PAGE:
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Most Moms Not Getting Information About How Deaf Children Can Learn to Listen and Talk, Survey Shows

-Extensive, Multi-Year Campaign Launched to Fill Educational Gap-

Pittsburgh, June 24 /PRNewswire/ -- Children with even profound deafness can learn to listen and talk as well as their hearing peers, thanks to advances in technology and education. But nearly 70 percent of mothers and expectant mothers in a new survey said they were not sufficiently informed about spoken language as an option.

However, 98 percent of the mothers surveyed said that if hearing loss affected their own child, they would be inclined to explore spoken language, according to the survey, released today by the Alexander Graham Bell Association for the Deaf and Hard of Hearing (AG Bell).

The poll results underscore the need to better educate both parents and professionals about available interventions for childhood hearing loss -- and AG Bell is embarking on a multi-year campaign to fill that educational gap. The campaign, called Hear from the Start, Talk for a Lifetime, kicked off today at the association's biennial convention.

"Today, children who are deaf or hard of hearing have the same opportunities to listen and talk as hearing children," said K. Todd Houston, Ph.D., executive director & CEO of AG Bell. "But early diagnosis and intervention are critical to their success -- and if parents aren't aware of their options from the beginning, they could miss this important window of opportunity."

Early diagnosis and intervention are key

Hearing loss affects 12,000 children born in the United States each year - - 33 babies a day -- making it the most common birth defect. Thanks to recent advances, however, most children with hearing loss can learn to listen and talk.

But the earlier parents get all the facts about childhood hearing loss, the better. Experts recommend beginning family-centered early intervention programs before a baby is 6 months old to take advantage of the critical time window for learning language.

According to the new parent survey, however, a third of respondents (33 percent) were unaware of the importance of early intervention when it comes to helping children with hearing loss learn to listen and talk. The survey also showed that:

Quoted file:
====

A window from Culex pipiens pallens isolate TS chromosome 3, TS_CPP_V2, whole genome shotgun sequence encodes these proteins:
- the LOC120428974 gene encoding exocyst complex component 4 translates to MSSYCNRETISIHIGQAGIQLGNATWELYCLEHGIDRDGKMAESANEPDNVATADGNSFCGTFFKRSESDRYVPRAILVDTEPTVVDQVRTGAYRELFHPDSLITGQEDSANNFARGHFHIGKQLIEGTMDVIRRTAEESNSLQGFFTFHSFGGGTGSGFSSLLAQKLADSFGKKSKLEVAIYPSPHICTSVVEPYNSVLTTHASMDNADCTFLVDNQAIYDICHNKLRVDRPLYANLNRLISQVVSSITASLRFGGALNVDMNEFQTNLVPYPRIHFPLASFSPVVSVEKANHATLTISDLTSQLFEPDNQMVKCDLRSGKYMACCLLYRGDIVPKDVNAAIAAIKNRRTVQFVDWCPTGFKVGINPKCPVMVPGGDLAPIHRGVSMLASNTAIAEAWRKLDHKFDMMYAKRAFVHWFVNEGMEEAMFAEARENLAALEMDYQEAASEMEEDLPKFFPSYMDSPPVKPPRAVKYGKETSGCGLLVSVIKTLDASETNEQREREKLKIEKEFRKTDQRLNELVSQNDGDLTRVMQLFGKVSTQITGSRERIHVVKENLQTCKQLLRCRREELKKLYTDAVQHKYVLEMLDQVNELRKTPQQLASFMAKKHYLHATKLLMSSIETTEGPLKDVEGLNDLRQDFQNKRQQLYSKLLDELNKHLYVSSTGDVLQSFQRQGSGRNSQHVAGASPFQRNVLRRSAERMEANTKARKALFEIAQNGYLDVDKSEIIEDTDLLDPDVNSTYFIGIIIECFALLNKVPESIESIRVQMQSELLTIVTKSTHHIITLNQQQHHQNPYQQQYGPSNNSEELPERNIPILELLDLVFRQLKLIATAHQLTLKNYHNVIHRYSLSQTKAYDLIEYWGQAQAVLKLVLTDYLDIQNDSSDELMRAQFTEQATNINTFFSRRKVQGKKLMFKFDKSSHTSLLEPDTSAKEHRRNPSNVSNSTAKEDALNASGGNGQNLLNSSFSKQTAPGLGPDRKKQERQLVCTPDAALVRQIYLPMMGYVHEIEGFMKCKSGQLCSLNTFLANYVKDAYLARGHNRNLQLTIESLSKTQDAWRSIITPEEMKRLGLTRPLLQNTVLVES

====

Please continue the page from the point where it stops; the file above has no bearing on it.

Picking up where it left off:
• The majority of new and expectant mothers (56 percent) reported being
    "not too familiar" or "not at all familiar" with the issue of hearing
    loss in infants and children.
  • As many as 63 percent of new mothers and 72 percent of expectant mothers
    said that before the survey, they had not been provided with sufficient
    information about spoken language as an option for children with hearing
  • Only 2 percent of the survey respondents volunteered cochlear implant
    surgery as an option for children with hearing loss, and only 5 percent
    suggested hearing aids.

Hear from the Start, Talk for a Lifetime: A multi-faceted campaign

AG Bell's new initiative, Hear from the Start, Talk for a Lifetime, is designed to help parents get the information they need. The campaign raises awareness of the benefits of early diagnosis and intervention for children who are deaf or hard of hearing, including the ability to use spoken language to communicate. AG Bell will develop parent and professional educational materials, drive advocacy efforts at national and grassroots levels, broadly disseminate the latest research and engage media through public service announcements and other efforts to spread information on hearing loss and the options for addressing it.

At the same time, AG Bell will offer continuing education programs and training to hearing-health and education professionals and provide certification to professionals through the AG Bell Academy for Listening and Spoken Language(R). The goal: to ensure that spoken language -- and the vast opportunities it offers -- become a well-known option for children with hearing loss.

"By launching this campaign, we're opening the door to life-changing possibilities for children who are deaf or hard of hearing," Houston said. "Technologies such as cochlear implants, digital hearing aids and other interventions can help children with hearing loss learn to listen and talk. Now it's time to make people aware of the lasting difference these resources can make."

More information about the campaign is available at www.agbell.org/.

About the Alexander Graham Bell Association for the Deaf and Hard of Hearing (AG Bell)

The Alexander Graham Bell Association for the Deaf and Hard of Hearing is a lifelong resource, support network and advocate for listening, learning, talking and living independently with hearing loss. Through publications, advocacy, training, scholarships and financial aid, AG Bell promotes the use of spoken language and hearing technology. Headquartered in Washington, D.C., with chapters in the United States and a network of international affiliates, AG Bell's global presence provides its members and the public with the support they need -- close to home.

About the Survey

In April and May 2006, AG Bell worked with the research firm StrategyOne to conduct a 15-minute telephone survey of 816 expectant and new mothers nationwide, including both first-time mothers and those who have other children. Half of those surveyed were expectant mothers, and half were mothers who have a child age 1 or younger. The margin of error for the sample size was +/-3.4 percentage points at the 95% level of confidence.

Taken from sev.prnewswire.com/health-care-hospitals/20060624/DCF00424062006-1.html

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